Whārangi 1: Biography
Williams, Frederic Wanklyn
Business proprietor, company director, community leader
I tuhia tēnei haurongo e Len Anderson, ā, i tāngia tuatahitia ki Ngā Tāngata Taumata Rau Ko te wāhanga, 1993.
Frederic Wanklyn Williams was born at the Turanga mission station at Whakato, Poverty Bay, New Zealand, probably on 13 October 1854, the eldest of 10 children of the CMS missionary William Leonard Williams and his wife, Sarah Wanklyn. After attending St John's College and, from July 1871, Auckland Grammar School, Williams in 1873 became a junior clerk in the mercantile firm of Kinross and Company, Napier. In 1880 he began his own business as a licensed custom-house and shipping agent in Napier after visiting Dunedin to contact commercial leaders and sound out business prospects.
In 1885 Frederic Williams was joined in partnership by the ebullient and outgoing Nathaniel Kettle, and in 1891 the two founded the stock and station agency of Williams and Kettle Limited. Williams also developed a close rapport with William Nelson, founder of the freezing works at Tomoana, near Hastings. Together they went to London and negotiated with the Tyser Line to have their ships call regularly at the port of Napier and use Williams and Kettle as their principal agents. Because he recognised the importance of coastal shipping to clients in isolated areas and also the need to encourage regular refrigerated international shipping, Williams in 1899 became a director of the shipping firm of Richardson and Company and was chairman from 1900 to 1940.
Frederic Williams was also active in the community. He was a member of the Napier Harbour Board for a total of 25 years between 1889 and 1919, chairman of the Hawke's Bay Agricultural and Pastoral Society and a member of the Hawke's Bay Education Board from 1893 to 1899. He became mayor of Napier in 1902; but after steering through a loan of £10,000 to help develop the provincial town, he resigned in 1904 to concentrate on his business interests.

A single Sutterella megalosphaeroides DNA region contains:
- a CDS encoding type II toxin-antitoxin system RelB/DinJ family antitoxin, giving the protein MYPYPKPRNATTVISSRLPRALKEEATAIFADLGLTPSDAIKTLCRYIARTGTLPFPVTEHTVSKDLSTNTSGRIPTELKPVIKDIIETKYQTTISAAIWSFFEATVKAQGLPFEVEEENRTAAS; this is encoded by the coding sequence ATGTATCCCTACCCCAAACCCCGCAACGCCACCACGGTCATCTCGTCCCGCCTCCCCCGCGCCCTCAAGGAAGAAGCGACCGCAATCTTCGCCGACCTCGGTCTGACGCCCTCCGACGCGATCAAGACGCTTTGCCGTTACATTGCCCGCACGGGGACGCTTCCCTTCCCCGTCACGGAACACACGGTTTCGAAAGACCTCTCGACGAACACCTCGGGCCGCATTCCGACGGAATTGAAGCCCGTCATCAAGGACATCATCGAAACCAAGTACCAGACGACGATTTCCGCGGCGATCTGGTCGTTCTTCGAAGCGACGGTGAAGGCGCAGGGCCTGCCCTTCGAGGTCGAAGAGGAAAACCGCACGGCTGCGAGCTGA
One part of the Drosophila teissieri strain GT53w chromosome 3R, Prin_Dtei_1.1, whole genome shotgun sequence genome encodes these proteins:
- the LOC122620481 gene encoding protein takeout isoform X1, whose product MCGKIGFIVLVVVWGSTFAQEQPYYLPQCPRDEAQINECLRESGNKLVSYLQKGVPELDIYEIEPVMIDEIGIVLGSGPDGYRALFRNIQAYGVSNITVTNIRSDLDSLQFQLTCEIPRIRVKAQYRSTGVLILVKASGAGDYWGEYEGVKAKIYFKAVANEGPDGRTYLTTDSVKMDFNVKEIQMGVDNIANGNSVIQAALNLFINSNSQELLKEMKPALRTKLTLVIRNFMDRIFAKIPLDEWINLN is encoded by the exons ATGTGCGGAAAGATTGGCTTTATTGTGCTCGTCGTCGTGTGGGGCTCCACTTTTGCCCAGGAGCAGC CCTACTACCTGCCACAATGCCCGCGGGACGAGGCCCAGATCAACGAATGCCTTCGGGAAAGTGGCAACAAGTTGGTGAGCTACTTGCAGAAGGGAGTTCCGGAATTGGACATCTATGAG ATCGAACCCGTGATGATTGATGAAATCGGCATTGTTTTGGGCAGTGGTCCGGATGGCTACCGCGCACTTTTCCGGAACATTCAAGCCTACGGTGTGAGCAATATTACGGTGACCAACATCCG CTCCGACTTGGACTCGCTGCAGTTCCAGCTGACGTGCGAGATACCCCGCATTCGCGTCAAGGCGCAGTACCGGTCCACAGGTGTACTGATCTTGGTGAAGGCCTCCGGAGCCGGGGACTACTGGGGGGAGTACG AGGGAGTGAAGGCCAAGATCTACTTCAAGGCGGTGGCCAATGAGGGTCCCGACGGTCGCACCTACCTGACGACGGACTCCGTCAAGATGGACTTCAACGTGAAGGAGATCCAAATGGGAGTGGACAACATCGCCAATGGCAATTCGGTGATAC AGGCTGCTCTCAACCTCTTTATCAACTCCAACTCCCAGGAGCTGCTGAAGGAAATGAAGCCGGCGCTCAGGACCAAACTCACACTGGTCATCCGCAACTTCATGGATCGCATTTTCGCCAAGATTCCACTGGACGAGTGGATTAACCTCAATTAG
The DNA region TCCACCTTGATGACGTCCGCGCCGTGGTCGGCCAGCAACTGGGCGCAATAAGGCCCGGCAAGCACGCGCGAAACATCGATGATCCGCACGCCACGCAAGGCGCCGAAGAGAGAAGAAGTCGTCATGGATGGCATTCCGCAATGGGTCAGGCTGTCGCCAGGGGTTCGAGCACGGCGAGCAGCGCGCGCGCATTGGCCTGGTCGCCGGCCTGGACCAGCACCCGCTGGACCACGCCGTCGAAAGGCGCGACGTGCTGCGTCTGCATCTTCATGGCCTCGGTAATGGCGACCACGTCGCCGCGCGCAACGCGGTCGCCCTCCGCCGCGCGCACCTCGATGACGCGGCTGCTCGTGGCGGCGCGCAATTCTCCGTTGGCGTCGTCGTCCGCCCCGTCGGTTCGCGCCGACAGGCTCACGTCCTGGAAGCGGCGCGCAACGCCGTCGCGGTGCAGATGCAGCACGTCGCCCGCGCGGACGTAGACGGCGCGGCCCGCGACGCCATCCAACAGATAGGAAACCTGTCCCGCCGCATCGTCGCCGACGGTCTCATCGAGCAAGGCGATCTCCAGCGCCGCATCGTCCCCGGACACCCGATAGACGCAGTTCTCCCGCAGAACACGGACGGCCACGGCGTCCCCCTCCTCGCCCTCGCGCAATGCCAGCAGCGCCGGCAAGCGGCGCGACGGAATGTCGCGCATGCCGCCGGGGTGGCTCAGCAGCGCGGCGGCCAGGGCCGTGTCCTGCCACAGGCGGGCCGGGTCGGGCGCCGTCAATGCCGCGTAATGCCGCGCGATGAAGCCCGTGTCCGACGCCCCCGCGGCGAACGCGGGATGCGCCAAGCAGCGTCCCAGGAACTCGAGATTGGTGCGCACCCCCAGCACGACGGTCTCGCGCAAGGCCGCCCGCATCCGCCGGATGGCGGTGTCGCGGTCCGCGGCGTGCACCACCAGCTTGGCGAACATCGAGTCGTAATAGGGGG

Williams had a deep and abiding sense of duty to the Anglican church. Both his father and his grandfather were bishops of Waiapu. He served the church diligently as a lay person, synodsman in the diocese of Waiapu and as a financial adviser. He was treasurer of the St John's Cathedral building fund and was a member of the Combined Clerical Pension Board of Auckland, Waiapu and Melanesia.
His recreations included rowing and rifle shooting. At 80 he began to write and later published Through ninety years, an account of the life and work among the Maori of his father and of his grandfather, the missionary William Williams.
Frederic Williams had married Elina Mary Brathwaite at Havelock North on 13 September 1883; they had had one son. Elina Williams died on 27 December 1910, and on 8 July 1912 Frederic married Kate Constance Standish at Ashburton. They were to have two sons. Williams died at his home, Te Rawhiti, in Napier on 27 July 1940, survived by Kate Williams and his three sons.
As a man of finance Frederic Wanklyn Williams succeeded brilliantly and he contributed much to the rural and urban development of Hawke's Bay. In some respects he had a dour, almost humourless personality, which commanded respect but discouraged close friendships. He was single-minded in commercial affairs and he preferred to leave the handling of public relations to colleagues. His business ambitions had full Williams family support, some in the form of financial guarantees which were regarded by bankers as 'beyond question'. He had the confidence and co-operation of British investors in land and shipping, especially in the growth and development of Williams and Kettle, which expanded throughout Hawke's Bay and Poverty Bay. Williams was chairman until 1919 and director until his death. The firm still exists as one of the oldest intact mercantile survivors of the era.